Friday, November 13, 2015

Matthew Perry (1794-1858), American naval officer,made way to Japan for USA

Matthew Perry (1794-1858), American 
naval officer,made way to Japan for 

Matthew Perry (1794-1858), American naval officer, who commanded the expedition that established United States relations with Japan. Matthew Calbraith Perry was born on April 10, 1794, in South Kingstown, Rhode Island, the brother of Oliver Hazard Perry. He began his naval career as midshipman at the age of 15; he advanced to lieutenant in 1813 and to commander in 1826. He supervised the construction of the first naval steamship, the Fulton, and upon its completion in 1837 he took command with the rank of captain. He was promoted to commodore in 1842. In 1846-1847 he commanded the Gulf squadron during the Mexican War.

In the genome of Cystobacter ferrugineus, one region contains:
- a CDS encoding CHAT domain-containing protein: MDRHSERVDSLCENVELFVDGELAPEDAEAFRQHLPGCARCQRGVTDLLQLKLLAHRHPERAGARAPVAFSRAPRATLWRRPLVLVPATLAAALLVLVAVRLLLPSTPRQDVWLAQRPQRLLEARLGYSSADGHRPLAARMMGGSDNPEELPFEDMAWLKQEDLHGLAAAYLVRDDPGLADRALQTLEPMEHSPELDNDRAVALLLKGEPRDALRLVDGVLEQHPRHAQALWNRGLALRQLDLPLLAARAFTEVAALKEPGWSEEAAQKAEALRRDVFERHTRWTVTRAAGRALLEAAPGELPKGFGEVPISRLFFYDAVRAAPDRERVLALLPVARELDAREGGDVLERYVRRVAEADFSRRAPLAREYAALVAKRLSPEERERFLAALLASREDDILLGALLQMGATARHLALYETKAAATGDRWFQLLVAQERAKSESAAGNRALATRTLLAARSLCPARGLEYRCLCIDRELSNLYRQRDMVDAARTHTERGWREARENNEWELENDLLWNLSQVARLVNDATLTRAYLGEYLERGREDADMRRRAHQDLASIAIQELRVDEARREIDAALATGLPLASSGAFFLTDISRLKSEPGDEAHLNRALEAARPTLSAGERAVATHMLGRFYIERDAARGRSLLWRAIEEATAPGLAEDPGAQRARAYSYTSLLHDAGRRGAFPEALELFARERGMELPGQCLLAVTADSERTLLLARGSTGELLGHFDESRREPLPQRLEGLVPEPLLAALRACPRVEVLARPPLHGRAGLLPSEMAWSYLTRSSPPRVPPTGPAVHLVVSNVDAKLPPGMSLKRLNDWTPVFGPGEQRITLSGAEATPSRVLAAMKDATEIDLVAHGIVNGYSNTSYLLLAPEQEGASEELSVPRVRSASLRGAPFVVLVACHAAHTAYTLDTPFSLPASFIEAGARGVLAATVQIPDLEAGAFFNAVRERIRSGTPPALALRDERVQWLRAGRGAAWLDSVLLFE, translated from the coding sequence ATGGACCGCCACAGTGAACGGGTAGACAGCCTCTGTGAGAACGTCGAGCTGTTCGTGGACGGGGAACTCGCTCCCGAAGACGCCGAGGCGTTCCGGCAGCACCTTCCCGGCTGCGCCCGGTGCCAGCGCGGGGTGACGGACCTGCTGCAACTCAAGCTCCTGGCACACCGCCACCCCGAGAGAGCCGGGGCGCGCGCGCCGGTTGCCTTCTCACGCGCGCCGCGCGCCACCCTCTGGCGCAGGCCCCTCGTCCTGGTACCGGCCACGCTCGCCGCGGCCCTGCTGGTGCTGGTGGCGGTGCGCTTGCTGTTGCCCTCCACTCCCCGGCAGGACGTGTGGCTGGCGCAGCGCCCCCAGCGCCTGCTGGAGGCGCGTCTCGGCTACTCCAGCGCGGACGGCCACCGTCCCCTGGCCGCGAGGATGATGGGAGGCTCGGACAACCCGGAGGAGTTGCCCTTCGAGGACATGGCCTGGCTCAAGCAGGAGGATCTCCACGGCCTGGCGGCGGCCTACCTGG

In 1853 Perry was sent on the mission to Japan, a country that had been closed to outsiders since the 17th century. On July 8, he led a squadron of four ships into Tokyo Bay and presented representatives of the emperor with the text of a proposed commercial and friendship treaty. To give the reluctant Japanese court time to consider the offer, he then sailed for China. With an even more powerful fleet, he returned to Tokyo in February 1854. The treaty, signed on March 31, 1854, provided that humane treatment be extended to sailors shipwrecked in Japanese territory, that U.S. ships be permitted to buy coal in Japan, and that the ports of Shimoda and Hakodate be opened to U.S. commerce. Perry’s mission ended Japan’s isolation, a prerequisite for its subsequent development into a modern nation. Perry died in New York City on March 4, 1858.
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